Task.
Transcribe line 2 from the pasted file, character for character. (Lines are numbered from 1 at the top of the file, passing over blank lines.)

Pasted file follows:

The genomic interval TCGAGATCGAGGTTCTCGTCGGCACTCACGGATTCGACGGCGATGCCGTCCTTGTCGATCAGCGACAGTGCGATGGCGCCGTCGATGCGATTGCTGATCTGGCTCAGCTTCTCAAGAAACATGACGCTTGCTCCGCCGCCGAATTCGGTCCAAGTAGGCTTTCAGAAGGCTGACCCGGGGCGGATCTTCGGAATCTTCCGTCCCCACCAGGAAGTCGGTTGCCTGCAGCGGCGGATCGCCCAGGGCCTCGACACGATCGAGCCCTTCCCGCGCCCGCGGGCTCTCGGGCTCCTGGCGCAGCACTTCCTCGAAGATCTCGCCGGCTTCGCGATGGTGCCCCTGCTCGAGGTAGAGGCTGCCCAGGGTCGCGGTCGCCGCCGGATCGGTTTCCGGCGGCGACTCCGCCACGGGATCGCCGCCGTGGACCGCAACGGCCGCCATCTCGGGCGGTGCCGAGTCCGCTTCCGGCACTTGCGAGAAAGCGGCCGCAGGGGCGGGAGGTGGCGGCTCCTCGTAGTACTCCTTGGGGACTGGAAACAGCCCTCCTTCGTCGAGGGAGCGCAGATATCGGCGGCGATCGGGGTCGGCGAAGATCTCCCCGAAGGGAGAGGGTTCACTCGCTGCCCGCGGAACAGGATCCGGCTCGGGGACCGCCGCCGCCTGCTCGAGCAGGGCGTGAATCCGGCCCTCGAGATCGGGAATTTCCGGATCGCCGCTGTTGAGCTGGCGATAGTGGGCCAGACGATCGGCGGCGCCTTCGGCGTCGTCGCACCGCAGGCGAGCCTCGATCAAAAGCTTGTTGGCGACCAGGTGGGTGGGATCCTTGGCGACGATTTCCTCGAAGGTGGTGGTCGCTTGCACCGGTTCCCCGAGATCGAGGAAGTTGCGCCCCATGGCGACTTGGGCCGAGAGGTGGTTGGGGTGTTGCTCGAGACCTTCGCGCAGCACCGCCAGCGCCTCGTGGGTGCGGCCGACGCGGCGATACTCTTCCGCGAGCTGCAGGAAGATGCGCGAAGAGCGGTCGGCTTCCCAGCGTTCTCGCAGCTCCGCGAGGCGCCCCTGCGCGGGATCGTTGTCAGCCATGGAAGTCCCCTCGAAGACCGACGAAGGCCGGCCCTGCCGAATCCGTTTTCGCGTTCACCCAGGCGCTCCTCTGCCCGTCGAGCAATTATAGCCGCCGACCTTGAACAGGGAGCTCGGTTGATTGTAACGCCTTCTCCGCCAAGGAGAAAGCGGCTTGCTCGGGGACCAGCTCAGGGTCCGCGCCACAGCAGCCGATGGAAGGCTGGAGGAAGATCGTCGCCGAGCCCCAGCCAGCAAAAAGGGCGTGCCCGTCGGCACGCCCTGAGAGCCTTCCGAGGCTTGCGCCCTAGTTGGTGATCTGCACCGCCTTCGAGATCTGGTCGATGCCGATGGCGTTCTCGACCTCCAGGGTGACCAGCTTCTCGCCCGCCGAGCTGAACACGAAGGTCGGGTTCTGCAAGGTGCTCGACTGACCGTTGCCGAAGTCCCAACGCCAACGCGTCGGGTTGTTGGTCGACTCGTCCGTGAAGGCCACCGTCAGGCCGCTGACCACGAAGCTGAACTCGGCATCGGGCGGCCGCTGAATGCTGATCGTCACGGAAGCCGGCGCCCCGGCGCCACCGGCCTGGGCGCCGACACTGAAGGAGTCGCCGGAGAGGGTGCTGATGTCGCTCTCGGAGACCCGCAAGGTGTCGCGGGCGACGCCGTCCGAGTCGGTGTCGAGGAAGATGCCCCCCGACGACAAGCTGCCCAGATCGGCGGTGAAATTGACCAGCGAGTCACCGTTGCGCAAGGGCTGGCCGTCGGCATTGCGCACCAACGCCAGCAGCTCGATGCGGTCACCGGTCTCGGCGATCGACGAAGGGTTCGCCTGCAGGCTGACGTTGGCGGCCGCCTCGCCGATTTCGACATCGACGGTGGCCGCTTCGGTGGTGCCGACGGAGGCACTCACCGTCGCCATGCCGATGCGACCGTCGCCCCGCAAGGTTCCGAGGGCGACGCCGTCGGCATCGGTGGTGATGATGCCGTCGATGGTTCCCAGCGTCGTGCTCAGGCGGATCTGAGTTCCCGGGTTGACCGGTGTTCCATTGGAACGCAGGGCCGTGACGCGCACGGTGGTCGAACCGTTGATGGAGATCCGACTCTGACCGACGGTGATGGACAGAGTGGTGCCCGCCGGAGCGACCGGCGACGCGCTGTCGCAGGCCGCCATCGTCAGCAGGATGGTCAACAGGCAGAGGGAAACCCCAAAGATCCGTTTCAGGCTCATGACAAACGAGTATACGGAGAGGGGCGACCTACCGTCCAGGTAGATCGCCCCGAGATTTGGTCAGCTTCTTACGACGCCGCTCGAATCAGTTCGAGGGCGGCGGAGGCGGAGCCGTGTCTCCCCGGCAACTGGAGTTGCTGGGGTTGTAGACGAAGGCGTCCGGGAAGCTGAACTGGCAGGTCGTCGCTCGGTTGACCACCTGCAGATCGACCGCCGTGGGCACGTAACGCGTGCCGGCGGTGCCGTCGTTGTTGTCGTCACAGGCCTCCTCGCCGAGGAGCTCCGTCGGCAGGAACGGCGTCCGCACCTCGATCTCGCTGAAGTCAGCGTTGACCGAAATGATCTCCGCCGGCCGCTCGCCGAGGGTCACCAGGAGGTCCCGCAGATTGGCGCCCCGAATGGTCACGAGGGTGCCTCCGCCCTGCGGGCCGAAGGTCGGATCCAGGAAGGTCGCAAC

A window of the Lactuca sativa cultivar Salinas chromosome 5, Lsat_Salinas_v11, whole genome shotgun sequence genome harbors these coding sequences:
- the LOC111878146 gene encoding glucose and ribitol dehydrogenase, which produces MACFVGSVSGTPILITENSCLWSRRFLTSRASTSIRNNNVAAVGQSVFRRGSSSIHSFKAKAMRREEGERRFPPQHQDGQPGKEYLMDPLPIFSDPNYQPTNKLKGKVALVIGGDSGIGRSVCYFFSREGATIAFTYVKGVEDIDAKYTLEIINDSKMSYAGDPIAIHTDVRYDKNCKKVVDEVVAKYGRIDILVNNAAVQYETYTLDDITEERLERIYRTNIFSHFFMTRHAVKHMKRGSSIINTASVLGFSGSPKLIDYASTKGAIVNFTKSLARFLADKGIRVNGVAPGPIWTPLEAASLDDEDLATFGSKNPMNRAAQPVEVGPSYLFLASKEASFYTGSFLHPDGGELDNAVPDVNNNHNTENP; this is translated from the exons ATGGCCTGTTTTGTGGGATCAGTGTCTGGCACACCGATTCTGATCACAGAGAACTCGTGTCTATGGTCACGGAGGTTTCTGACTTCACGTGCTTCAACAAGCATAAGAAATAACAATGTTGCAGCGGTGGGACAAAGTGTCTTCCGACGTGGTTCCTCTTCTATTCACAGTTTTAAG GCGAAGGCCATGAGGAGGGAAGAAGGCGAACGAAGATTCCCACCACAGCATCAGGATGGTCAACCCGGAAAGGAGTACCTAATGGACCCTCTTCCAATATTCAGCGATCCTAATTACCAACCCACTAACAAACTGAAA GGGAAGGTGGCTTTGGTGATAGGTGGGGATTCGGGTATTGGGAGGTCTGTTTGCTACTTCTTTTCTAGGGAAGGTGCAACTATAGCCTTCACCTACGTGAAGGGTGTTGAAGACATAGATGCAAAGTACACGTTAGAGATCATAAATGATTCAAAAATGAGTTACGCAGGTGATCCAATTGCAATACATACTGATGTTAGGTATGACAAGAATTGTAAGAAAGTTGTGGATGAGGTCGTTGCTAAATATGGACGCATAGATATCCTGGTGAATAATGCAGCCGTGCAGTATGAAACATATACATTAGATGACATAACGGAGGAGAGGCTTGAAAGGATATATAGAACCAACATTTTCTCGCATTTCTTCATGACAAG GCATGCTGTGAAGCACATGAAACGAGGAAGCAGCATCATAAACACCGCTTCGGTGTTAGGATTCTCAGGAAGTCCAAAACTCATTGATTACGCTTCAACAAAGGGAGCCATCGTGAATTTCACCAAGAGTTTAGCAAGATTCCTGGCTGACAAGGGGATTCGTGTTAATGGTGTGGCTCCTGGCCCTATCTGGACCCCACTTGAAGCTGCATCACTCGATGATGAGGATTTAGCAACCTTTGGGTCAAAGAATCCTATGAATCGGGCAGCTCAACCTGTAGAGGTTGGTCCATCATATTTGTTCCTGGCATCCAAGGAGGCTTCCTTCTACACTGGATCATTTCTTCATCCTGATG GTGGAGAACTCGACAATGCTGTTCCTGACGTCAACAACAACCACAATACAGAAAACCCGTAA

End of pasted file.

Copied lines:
A window of the Lactuca sativa cultivar Salinas chromosome 5, Lsat_Salinas_v11, whole genome shotgun sequence genome harbors these coding sequences: